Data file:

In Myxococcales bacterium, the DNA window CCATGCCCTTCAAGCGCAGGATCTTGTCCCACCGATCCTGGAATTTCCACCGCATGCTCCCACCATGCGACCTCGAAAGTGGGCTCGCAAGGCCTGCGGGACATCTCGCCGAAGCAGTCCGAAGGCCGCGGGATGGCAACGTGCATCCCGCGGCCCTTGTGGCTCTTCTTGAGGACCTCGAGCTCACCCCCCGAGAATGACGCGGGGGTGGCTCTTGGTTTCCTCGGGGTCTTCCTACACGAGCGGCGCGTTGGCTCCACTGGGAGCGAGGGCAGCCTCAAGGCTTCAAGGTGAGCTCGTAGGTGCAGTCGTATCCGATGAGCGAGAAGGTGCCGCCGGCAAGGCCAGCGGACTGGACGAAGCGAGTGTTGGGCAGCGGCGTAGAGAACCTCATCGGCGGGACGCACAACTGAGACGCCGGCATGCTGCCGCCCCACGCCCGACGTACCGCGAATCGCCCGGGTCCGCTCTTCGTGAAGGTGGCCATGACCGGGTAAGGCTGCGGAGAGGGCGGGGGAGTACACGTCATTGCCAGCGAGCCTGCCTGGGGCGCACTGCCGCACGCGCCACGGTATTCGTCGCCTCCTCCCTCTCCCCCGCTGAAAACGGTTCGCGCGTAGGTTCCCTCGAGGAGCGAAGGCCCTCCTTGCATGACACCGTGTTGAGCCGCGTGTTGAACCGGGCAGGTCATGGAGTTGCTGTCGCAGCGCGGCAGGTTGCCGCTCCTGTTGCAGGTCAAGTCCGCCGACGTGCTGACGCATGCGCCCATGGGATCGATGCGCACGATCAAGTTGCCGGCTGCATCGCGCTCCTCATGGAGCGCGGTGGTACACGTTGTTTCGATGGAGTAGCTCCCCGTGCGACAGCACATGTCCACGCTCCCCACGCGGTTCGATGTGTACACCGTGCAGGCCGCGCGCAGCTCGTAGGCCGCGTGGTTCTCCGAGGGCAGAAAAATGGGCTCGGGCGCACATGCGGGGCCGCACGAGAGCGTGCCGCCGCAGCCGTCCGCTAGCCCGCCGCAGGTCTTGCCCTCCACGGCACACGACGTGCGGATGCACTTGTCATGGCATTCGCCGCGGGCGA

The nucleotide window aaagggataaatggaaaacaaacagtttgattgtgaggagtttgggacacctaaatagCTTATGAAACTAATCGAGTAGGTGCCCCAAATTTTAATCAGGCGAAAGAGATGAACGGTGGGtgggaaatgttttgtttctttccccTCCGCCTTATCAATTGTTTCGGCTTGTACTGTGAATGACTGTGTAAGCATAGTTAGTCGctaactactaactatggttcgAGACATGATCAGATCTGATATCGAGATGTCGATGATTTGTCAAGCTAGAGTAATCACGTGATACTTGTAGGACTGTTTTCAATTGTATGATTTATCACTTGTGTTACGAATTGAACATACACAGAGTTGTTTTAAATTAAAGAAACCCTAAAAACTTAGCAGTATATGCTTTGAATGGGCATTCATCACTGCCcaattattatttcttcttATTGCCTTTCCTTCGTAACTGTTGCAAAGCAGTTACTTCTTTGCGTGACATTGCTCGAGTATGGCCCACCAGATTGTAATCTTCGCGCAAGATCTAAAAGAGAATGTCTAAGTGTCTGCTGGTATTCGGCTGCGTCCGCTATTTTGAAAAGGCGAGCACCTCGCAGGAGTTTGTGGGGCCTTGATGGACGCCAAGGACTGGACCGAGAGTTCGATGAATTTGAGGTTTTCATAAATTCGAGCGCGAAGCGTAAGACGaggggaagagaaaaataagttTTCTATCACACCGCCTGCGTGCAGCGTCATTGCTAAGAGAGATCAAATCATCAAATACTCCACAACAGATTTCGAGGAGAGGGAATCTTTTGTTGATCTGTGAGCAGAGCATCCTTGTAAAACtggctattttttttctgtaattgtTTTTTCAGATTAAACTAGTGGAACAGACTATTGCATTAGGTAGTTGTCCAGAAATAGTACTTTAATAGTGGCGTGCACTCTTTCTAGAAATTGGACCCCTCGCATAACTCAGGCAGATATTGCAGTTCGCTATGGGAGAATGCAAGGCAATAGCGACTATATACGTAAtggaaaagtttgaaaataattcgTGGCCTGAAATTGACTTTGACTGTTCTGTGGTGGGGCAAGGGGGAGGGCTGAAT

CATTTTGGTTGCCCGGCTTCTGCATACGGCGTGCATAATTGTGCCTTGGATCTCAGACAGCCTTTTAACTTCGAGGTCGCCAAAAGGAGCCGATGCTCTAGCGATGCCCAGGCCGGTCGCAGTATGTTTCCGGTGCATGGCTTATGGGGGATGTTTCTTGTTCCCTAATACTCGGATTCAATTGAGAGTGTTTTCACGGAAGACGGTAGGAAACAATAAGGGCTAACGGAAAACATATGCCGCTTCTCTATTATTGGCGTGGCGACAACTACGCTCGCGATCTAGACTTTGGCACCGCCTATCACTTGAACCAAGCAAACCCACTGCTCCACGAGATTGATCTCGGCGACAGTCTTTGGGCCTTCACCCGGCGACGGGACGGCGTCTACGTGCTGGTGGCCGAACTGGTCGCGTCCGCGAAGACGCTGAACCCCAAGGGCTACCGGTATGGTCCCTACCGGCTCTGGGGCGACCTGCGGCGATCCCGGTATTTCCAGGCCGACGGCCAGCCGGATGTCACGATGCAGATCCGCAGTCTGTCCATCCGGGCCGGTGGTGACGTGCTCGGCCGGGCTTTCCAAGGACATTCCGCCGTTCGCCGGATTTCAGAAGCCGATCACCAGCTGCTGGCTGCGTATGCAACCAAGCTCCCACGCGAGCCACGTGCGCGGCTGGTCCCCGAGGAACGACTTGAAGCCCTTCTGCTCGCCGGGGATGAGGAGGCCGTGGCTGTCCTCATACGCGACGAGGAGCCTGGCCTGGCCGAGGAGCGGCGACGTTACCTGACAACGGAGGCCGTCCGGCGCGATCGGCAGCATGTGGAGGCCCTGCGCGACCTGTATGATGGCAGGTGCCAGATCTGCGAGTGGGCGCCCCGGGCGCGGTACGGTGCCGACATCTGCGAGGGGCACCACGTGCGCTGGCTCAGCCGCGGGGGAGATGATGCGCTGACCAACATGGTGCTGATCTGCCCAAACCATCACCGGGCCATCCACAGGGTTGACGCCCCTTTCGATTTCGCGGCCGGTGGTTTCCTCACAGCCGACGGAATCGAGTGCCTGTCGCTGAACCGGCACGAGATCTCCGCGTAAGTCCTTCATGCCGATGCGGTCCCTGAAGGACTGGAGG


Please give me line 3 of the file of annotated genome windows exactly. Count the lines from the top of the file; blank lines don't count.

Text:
CATTTTGGTTGCCCGGCTTCTGCATACGGCGTGCATAATTGTGCCTTGGATCTCAGACAGCCTTTTAACTTCGAGGTCGCCAAAAGGAGCCGATGCTCTAGCGATGCCCAGGCCGGTCGCAGTATGTTTCCGGTGCATGGCTTATGGGGGATGTTTCTTGTTCCCTAATACTCGGATTCAATTGAGAGTGTTTTCACGGAAGACGGTAGGAAACAATAAGGGCTAACGGAAAACATATGCCGCTTCTCTATTATTGGCGTGGCGACAACTACGCTCGCGATCTAGACTTTGGCACCGCCTATCACTTGAACCAAGCAAACCCACTGCTCCACGAGATTGATCTCGGCGACAGTCTTTGGGCCTTCACCCGGCGACGGGACGGCGTCTACGTGCTGGTGGCCGAACTGGTCGCGTCCGCGAAGACGCTGAACCCCAAGGGCTACCGGTATGGTCCCTACCGGCTCTGGGGCGACCTGCGGCGATCCCGGTATTTCCAGGCCGACGGCCAGCCGGATGTCACGATGCAGATCCGCAGTCTGTCCATCCGGGCCGGTGGTGACGTGCTCGGCCGGGCTTTCCAAGGACATTCCGCCGTTCGCCGGATTTCAGAAGCCGATCACCAGCTGCTGGCTGCGTATGCAACCAAGCTCCCACGCGAGCCACGTGCGCGGCTGGTCCCCGAGGAACGACTTGAAGCCCTTCTGCTCGCCGGGGATGAGGAGGCCGTGGCTGTCCTCATACGCGACGAGGAGCCTGGCCTGGCCGAGGAGCGGCGACGTTACCTGACAACGGAGGCCGTCCGGCGCGATCGGCAGCATGTGGAGGCCCTGCGCGACCTGTATGATGGCAGGTGCCAGATCTGCGAGTGGGCGCCCCGGGCGCGGTACGGTGCCGACATCTGCGAGGGGCACCACGTGCGCTGGCTCAGCCGCGGGGGAGATGATGCGCTGACCAACATGGTGCTGATCTGCCCAAACCATCACCGGGCCATCCACAGGGTTGACGCCCCTTTCGATTTCGCGGCCGGTGGTTTCCTCACAGCCGACGGAATCGAGTGCCTGTCGCTGAACCGGCACGAGATCTCCGCGTAAGTCCTTCATGCCGATGCGGTCCCTGAAGGACTGGAGG